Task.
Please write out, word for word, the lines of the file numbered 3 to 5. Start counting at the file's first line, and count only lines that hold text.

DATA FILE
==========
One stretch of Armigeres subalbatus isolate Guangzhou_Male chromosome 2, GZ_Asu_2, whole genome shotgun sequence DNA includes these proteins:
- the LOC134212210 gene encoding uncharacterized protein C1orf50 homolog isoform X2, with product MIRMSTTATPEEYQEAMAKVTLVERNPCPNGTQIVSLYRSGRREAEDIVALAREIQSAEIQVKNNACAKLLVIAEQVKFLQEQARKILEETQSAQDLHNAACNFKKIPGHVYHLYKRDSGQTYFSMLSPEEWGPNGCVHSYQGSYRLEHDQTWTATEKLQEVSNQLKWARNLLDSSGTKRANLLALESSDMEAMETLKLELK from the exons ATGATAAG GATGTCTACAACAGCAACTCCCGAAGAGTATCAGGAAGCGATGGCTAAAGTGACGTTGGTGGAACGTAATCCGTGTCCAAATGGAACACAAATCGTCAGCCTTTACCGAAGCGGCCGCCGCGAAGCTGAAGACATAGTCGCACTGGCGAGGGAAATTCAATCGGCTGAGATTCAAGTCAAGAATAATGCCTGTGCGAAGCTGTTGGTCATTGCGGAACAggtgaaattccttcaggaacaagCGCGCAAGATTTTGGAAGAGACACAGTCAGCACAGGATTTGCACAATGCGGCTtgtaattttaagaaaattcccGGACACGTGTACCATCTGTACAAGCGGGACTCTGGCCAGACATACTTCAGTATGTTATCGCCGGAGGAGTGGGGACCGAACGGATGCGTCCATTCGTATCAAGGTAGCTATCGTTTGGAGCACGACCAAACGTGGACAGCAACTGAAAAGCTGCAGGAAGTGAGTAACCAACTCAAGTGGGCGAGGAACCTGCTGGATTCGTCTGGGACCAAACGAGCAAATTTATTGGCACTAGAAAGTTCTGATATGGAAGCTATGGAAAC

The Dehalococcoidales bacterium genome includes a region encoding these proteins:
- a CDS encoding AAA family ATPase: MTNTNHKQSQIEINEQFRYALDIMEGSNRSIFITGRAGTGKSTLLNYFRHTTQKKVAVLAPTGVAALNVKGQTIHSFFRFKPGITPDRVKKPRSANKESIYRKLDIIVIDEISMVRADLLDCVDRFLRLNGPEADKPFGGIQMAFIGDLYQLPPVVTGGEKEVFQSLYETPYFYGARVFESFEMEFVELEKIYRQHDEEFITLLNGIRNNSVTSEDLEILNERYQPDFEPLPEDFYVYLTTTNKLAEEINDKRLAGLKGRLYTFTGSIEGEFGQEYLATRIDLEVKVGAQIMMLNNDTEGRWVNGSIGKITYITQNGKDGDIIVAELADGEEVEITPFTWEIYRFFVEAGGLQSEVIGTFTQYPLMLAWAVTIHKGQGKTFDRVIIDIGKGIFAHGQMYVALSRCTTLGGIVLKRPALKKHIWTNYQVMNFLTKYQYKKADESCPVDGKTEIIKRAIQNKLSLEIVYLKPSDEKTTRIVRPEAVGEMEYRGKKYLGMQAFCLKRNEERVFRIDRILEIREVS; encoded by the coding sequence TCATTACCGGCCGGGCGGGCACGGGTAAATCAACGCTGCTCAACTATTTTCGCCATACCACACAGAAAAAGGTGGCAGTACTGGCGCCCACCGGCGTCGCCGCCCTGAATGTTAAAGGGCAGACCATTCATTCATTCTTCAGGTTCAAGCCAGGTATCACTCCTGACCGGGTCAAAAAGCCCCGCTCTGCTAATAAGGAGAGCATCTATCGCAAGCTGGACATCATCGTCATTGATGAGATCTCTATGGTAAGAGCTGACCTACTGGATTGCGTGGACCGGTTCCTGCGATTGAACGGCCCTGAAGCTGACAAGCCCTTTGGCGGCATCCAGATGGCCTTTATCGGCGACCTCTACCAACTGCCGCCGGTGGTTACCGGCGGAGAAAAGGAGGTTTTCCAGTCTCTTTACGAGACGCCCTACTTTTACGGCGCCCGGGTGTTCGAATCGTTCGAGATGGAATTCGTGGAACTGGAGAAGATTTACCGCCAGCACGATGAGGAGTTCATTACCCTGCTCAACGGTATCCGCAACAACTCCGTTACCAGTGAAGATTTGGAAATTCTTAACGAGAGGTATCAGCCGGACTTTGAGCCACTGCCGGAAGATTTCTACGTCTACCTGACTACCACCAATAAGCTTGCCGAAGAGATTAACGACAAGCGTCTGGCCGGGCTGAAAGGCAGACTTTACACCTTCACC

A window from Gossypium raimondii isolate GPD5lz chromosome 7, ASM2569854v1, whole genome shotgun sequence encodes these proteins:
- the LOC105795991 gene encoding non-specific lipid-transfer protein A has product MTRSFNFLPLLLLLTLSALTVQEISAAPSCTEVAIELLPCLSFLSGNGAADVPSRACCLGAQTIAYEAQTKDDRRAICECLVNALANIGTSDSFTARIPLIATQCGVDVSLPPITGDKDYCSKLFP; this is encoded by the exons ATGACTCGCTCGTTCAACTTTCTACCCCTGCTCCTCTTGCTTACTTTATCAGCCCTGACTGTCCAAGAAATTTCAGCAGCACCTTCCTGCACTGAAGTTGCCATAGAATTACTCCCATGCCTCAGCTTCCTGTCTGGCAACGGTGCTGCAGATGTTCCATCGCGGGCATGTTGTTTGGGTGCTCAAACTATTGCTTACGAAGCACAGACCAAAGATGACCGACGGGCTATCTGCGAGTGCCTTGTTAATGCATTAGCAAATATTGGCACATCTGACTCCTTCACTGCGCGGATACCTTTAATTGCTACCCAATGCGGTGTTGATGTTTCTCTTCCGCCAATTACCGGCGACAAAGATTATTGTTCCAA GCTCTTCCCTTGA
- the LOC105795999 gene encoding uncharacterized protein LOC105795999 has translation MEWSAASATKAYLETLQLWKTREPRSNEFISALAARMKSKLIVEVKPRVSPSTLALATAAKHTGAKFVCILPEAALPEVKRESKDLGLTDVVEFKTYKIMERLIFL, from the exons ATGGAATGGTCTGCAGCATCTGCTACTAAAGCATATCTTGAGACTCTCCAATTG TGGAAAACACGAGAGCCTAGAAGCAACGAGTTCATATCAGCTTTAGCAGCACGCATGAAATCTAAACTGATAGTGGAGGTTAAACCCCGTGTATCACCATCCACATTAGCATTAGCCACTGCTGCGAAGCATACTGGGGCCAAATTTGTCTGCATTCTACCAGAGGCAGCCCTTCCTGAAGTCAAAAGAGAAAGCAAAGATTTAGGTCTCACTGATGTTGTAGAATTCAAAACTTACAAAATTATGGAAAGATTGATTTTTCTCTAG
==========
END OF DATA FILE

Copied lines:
The Dehalococcoidales bacterium genome includes a region encoding these proteins:
- a CDS encoding AAA family ATPase: MTNTNHKQSQIEINEQFRYALDIMEGSNRSIFITGRAGTGKSTLLNYFRHTTQKKVAVLAPTGVAALNVKGQTIHSFFRFKPGITPDRVKKPRSANKESIYRKLDIIVIDEISMVRADLLDCVDRFLRLNGPEADKPFGGIQMAFIGDLYQLPPVVTGGEKEVFQSLYETPYFYGARVFESFEMEFVELEKIYRQHDEEFITLLNGIRNNSVTSEDLEILNERYQPDFEPLPEDFYVYLTTTNKLAEEINDKRLAGLKGRLYTFTGSIEGEFGQEYLATRIDLEVKVGAQIMMLNNDTEGRWVNGSIGKITYITQNGKDGDIIVAELADGEEVEITPFTWEIYRFFVEAGGLQSEVIGTFTQYPLMLAWAVTIHKGQGKTFDRVIIDIGKGIFAHGQMYVALSRCTTLGGIVLKRPALKKHIWTNYQVMNFLTKYQYKKADESCPVDGKTEIIKRAIQNKLSLEIVYLKPSDEKTTRIVRPEAVGEMEYRGKKYLGMQAFCLKRNEERVFRIDRILEIREVS; encoded by the coding sequence TCATTACCGGCCGGGCGGGCACGGGTAAATCAACGCTGCTCAACTATTTTCGCCATACCACACAGAAAAAGGTGGCAGTACTGGCGCCCACCGGCGTCGCCGCCCTGAATGTTAAAGGGCAGACCATTCATTCATTCTTCAGGTTCAAGCCAGGTATCACTCCTGACCGGGTCAAAAAGCCCCGCTCTGCTAATAAGGAGAGCATCTATCGCAAGCTGGACATCATCGTCATTGATGAGATCTCTATGGTAAGAGCTGACCTACTGGATTGCGTGGACCGGTTCCTGCGATTGAACGGCCCTGAAGCTGACAAGCCCTTTGGCGGCATCCAGATGGCCTTTATCGGCGACCTCTACCAACTGCCGCCGGTGGTTACCGGCGGAGAAAAGGAGGTTTTCCAGTCTCTTTACGAGACGCCCTACTTTTACGGCGCCCGGGTGTTCGAATCGTTCGAGATGGAATTCGTGGAACTGGAGAAGATTTACCGCCAGCACGATGAGGAGTTCATTACCCTGCTCAACGGTATCCGCAACAACTCCGTTACCAGTGAAGATTTGGAAATTCTTAACGAGAGGTATCAGCCGGACTTTGAGCCACTGCCGGAAGATTTCTACGTCTACCTGACTACCACCAATAAGCTTGCCGAAGAGATTAACGACAAGCGTCTGGCCGGGCTGAAAGGCAGACTTTACACCTTCACC

A window from Gossypium raimondii isolate GPD5lz chromosome 7, ASM2569854v1, whole genome shotgun sequence encodes these proteins: